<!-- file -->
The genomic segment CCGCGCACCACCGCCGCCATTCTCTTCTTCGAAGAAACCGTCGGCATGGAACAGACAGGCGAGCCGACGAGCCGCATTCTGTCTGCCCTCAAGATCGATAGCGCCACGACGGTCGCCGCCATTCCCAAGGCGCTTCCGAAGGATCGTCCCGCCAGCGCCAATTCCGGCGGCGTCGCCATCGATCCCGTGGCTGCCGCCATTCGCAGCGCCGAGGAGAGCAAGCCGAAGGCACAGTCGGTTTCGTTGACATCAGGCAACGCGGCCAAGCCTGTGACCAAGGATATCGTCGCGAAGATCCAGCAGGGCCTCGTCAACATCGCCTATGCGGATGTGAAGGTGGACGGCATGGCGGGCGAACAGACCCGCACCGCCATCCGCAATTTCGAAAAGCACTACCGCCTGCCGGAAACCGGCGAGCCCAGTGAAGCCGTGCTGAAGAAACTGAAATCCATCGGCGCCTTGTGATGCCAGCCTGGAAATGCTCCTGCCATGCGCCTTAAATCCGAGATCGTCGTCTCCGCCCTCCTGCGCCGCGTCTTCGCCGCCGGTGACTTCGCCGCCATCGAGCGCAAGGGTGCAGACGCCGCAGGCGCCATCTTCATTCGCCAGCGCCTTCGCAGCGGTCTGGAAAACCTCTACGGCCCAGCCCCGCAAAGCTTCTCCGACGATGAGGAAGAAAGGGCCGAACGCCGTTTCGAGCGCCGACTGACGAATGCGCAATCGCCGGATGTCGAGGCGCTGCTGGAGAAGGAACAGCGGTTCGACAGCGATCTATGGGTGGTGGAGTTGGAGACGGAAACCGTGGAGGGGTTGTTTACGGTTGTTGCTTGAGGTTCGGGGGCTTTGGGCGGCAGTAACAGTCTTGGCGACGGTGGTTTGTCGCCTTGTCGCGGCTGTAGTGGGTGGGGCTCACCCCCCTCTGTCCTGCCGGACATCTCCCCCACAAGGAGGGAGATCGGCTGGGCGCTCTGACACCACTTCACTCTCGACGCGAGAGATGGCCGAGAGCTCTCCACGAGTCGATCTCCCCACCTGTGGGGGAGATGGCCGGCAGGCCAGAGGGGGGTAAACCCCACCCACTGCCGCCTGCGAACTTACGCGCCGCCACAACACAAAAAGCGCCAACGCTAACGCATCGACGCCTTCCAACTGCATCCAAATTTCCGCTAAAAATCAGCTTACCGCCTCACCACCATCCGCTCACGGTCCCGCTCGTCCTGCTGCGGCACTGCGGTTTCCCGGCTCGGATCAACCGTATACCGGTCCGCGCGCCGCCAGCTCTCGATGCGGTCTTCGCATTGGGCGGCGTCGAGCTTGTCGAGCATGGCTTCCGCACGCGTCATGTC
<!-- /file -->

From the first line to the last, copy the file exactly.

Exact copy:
The genomic segment CCGCGCACCACCGCCGCCATTCTCTTCTTCGAAGAAACCGTCGGCATGGAACAGACAGGCGAGCCGACGAGCCGCATTCTGTCTGCCCTCAAGATCGATAGCGCCACGACGGTCGCCGCCATTCCCAAGGCGCTTCCGAAGGATCGTCCCGCCAGCGCCAATTCCGGCGGCGTCGCCATCGATCCCGTGGCTGCCGCCATTCGCAGCGCCGAGGAGAGCAAGCCGAAGGCACAGTCGGTTTCGTTGACATCAGGCAACGCGGCCAAGCCTGTGACCAAGGATATCGTCGCGAAGATCCAGCAGGGCCTCGTCAACATCGCCTATGCGGATGTGAAGGTGGACGGCATGGCGGGCGAACAGACCCGCACCGCCATCCGCAATTTCGAAAAGCACTACCGCCTGCCGGAAACCGGCGAGCCCAGTGAAGCCGTGCTGAAGAAACTGAAATCCATCGGCGCCTTGTGATGCCAGCCTGGAAATGCTCCTGCCATGCGCCTTAAATCCGAGATCGTCGTCTCCGCCCTCCTGCGCCGCGTCTTCGCCGCCGGTGACTTCGCCGCCATCGAGCGCAAGGGTGCAGACGCCGCAGGCGCCATCTTCATTCGCCAGCGCCTTCGCAGCGGTCTGGAAAACCTCTACGGCCCAGCCCCGCAAAGCTTCTCCGACGATGAGGAAGAAAGGGCCGAACGCCGTTTCGAGCGCCGACTGACGAATGCGCAATCGCCGGATGTCGAGGCGCTGCTGGAGAAGGAACAGCGGTTCGACAGCGATCTATGGGTGGTGGAGTTGGAGACGGAAACCGTGGAGGGGTTGTTTACGGTTGTTGCTTGAGGTTCGGGGGCTTTGGGCGGCAGTAACAGTCTTGGCGACGGTGGTTTGTCGCCTTGTCGCGGCTGTAGTGGGTGGGGCTCACCCCCCTCTGTCCTGCCGGACATCTCCCCCACAAGGAGGGAGATCGGCTGGGCGCTCTGACACCACTTCACTCTCGACGCGAGAGATGGCCGAGAGCTCTCCACGAGTCGATCTCCCCACCTGTGGGGGAGATGGCCGGCAGGCCAGAGGGGGGTAAACCCCACCCACTGCCGCCTGCGAACTTACGCGCCGCCACAACACAAAAAGCGCCAACGCTAACGCATCGACGCCTTCCAACTGCATCCAAATTTCCGCTAAAAATCAGCTTACCGCCTCACCACCATCCGCTCACGGTCCCGCTCGTCCTGCTGCGGCACTGCGGTTTCCCGGCTCGGATCAACCGTATACCGGTCCGCGCGCCGCCAGCTCTCGATGCGGTCTTCGCATTGGGCGGCGTCGAGCTTGTCGAGCATGGCTTCCGCACGCGTCATGTC